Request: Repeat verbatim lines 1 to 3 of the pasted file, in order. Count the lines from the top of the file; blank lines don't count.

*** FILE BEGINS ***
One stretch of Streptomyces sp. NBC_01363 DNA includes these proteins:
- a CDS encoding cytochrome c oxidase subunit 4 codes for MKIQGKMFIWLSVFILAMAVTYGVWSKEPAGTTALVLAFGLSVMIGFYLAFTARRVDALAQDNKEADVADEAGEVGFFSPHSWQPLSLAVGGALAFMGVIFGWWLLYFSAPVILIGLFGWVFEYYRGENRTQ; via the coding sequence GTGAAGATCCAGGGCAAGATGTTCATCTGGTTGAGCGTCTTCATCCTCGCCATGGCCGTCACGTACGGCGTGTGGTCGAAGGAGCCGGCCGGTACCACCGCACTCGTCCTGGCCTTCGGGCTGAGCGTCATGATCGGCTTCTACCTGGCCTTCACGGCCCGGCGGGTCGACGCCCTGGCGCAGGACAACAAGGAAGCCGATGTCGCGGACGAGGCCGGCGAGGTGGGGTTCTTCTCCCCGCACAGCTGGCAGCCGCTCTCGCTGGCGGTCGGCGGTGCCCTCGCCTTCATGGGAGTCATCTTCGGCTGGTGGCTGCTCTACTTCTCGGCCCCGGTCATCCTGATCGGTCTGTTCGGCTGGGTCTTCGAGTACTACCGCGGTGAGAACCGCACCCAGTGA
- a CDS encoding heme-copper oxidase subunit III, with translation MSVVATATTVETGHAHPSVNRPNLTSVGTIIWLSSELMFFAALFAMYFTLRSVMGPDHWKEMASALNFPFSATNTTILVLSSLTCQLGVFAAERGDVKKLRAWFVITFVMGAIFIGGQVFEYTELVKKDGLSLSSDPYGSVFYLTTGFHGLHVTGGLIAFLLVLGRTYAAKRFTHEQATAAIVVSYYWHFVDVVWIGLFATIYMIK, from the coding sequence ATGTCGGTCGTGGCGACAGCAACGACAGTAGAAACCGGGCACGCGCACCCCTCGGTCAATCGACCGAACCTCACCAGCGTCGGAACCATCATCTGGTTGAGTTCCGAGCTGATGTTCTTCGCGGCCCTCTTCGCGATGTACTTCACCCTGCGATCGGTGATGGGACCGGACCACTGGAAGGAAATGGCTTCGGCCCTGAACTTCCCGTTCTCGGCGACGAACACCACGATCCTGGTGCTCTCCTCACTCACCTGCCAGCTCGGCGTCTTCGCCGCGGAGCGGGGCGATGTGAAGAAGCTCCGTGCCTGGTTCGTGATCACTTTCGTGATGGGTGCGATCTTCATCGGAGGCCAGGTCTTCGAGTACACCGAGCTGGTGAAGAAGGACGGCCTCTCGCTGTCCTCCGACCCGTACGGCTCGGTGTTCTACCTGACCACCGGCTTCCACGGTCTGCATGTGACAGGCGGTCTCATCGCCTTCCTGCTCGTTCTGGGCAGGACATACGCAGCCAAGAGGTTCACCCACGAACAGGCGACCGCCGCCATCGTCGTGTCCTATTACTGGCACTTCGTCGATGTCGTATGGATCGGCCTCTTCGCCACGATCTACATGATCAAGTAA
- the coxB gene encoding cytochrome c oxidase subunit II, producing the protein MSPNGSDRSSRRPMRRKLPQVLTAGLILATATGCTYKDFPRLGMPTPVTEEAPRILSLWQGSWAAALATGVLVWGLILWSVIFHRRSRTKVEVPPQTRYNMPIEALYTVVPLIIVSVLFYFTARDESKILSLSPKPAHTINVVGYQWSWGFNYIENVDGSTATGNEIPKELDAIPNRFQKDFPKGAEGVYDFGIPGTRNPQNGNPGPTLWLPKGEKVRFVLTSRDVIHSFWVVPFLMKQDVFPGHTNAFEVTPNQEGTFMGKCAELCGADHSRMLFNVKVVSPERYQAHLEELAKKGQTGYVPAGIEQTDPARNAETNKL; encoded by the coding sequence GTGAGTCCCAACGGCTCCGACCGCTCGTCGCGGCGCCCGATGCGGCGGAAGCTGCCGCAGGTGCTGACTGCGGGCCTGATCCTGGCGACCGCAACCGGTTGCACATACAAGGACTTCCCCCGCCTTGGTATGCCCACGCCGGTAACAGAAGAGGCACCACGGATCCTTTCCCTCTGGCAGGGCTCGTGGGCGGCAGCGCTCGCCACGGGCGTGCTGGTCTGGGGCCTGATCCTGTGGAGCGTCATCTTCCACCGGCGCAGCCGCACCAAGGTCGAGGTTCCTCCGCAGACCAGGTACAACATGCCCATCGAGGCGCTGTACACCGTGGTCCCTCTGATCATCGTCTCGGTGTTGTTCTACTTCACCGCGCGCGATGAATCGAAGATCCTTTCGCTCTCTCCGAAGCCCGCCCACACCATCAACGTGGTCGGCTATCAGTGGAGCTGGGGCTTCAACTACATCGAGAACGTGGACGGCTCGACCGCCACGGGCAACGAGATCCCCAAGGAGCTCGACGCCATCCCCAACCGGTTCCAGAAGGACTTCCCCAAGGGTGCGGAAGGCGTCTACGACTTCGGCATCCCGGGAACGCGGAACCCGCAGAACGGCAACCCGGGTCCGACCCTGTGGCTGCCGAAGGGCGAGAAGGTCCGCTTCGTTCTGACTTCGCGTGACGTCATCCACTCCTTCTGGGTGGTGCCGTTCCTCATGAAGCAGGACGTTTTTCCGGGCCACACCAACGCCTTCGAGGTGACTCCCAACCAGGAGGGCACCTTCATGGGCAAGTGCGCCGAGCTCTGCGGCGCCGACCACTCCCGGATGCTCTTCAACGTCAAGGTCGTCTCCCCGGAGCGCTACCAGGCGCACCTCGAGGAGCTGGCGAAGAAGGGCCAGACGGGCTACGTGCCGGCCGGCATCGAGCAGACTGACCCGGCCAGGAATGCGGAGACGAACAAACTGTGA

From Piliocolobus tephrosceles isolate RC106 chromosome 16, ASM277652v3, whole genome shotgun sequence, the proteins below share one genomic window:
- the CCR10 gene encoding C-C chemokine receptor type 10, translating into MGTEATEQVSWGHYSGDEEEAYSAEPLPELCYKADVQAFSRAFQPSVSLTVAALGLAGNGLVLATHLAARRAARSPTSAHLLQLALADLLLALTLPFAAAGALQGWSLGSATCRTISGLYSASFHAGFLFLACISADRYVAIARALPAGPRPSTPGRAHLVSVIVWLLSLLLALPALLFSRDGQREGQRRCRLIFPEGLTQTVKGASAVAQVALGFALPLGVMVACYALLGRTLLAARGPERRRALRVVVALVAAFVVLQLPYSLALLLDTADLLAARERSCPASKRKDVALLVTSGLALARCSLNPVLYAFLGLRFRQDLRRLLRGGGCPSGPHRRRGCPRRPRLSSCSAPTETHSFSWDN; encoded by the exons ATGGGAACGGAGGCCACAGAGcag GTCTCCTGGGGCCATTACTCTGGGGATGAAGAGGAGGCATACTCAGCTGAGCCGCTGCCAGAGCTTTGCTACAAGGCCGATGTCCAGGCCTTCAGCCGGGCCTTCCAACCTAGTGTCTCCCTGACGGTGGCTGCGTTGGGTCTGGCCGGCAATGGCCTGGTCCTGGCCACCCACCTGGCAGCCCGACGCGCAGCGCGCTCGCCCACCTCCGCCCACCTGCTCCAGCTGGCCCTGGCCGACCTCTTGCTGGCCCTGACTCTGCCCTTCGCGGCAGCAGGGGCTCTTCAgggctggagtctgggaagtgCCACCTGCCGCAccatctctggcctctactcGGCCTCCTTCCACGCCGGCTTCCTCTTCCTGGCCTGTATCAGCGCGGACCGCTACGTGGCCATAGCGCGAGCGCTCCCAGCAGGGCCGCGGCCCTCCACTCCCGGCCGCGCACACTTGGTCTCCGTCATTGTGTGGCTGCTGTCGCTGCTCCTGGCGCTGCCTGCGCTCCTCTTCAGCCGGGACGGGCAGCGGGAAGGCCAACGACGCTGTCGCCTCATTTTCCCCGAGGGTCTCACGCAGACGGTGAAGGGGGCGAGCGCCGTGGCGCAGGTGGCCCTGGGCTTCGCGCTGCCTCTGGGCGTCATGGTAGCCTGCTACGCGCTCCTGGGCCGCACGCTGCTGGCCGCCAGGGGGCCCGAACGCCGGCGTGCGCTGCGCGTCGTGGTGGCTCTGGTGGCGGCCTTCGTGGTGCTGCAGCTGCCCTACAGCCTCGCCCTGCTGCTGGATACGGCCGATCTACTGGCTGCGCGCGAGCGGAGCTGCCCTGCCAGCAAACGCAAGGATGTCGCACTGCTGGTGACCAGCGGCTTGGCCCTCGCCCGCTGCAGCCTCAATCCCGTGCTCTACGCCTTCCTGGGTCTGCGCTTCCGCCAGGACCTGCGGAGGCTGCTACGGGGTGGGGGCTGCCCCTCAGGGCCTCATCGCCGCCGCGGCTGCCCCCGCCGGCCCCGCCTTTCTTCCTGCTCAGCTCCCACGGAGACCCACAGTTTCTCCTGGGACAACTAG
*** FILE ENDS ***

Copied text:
One stretch of Streptomyces sp. NBC_01363 DNA includes these proteins:
- a CDS encoding cytochrome c oxidase subunit 4 codes for MKIQGKMFIWLSVFILAMAVTYGVWSKEPAGTTALVLAFGLSVMIGFYLAFTARRVDALAQDNKEADVADEAGEVGFFSPHSWQPLSLAVGGALAFMGVIFGWWLLYFSAPVILIGLFGWVFEYYRGENRTQ; via the coding sequence GTGAAGATCCAGGGCAAGATGTTCATCTGGTTGAGCGTCTTCATCCTCGCCATGGCCGTCACGTACGGCGTGTGGTCGAAGGAGCCGGCCGGTACCACCGCACTCGTCCTGGCCTTCGGGCTGAGCGTCATGATCGGCTTCTACCTGGCCTTCACGGCCCGGCGGGTCGACGCCCTGGCGCAGGACAACAAGGAAGCCGATGTCGCGGACGAGGCCGGCGAGGTGGGGTTCTTCTCCCCGCACAGCTGGCAGCCGCTCTCGCTGGCGGTCGGCGGTGCCCTCGCCTTCATGGGAGTCATCTTCGGCTGGTGGCTGCTCTACTTCTCGGCCCCGGTCATCCTGATCGGTCTGTTCGGCTGGGTCTTCGAGTACTACCGCGGTGAGAACCGCACCCAGTGA
- a CDS encoding heme-copper oxidase subunit III, with translation MSVVATATTVETGHAHPSVNRPNLTSVGTIIWLSSELMFFAALFAMYFTLRSVMGPDHWKEMASALNFPFSATNTTILVLSSLTCQLGVFAAERGDVKKLRAWFVITFVMGAIFIGGQVFEYTELVKKDGLSLSSDPYGSVFYLTTGFHGLHVTGGLIAFLLVLGRTYAAKRFTHEQATAAIVVSYYWHFVDVVWIGLFATIYMIK, from the coding sequence ATGTCGGTCGTGGCGACAGCAACGACAGTAGAAACCGGGCACGCGCACCCCTCGGTCAATCGACCGAACCTCACCAGCGTCGGAACCATCATCTGGTTGAGTTCCGAGCTGATGTTCTTCGCGGCCCTCTTCGCGATGTACTTCACCCTGCGATCGGTGATGGGACCGGACCACTGGAAGGAAATGGCTTCGGCCCTGAACTTCCCGTTCTCGGCGACGAACACCACGATCCTGGTGCTCTCCTCACTCACCTGCCAGCTCGGCGTCTTCGCCGCGGAGCGGGGCGATGTGAAGAAGCTCCGTGCCTGGTTCGTGATCACTTTCGTGATGGGTGCGATCTTCATCGGAGGCCAGGTCTTCGAGTACACCGAGCTGGTGAAGAAGGACGGCCTCTCGCTGTCCTCCGACCCGTACGGCTCGGTGTTCTACCTGACCACCGGCTTCCACGGTCTGCATGTGACAGGCGGTCTCATCGCCTTCCTGCTCGTTCTGGGCAGGACATACGCAGCCAAGAGGTTCACCCACGAACAGGCGACCGCCGCCATCGTCGTGTCCTATTACTGGCACTTCGTCGATGTCGTATGGATCGGCCTCTTCGCCACGATCTACATGATCAAGTAA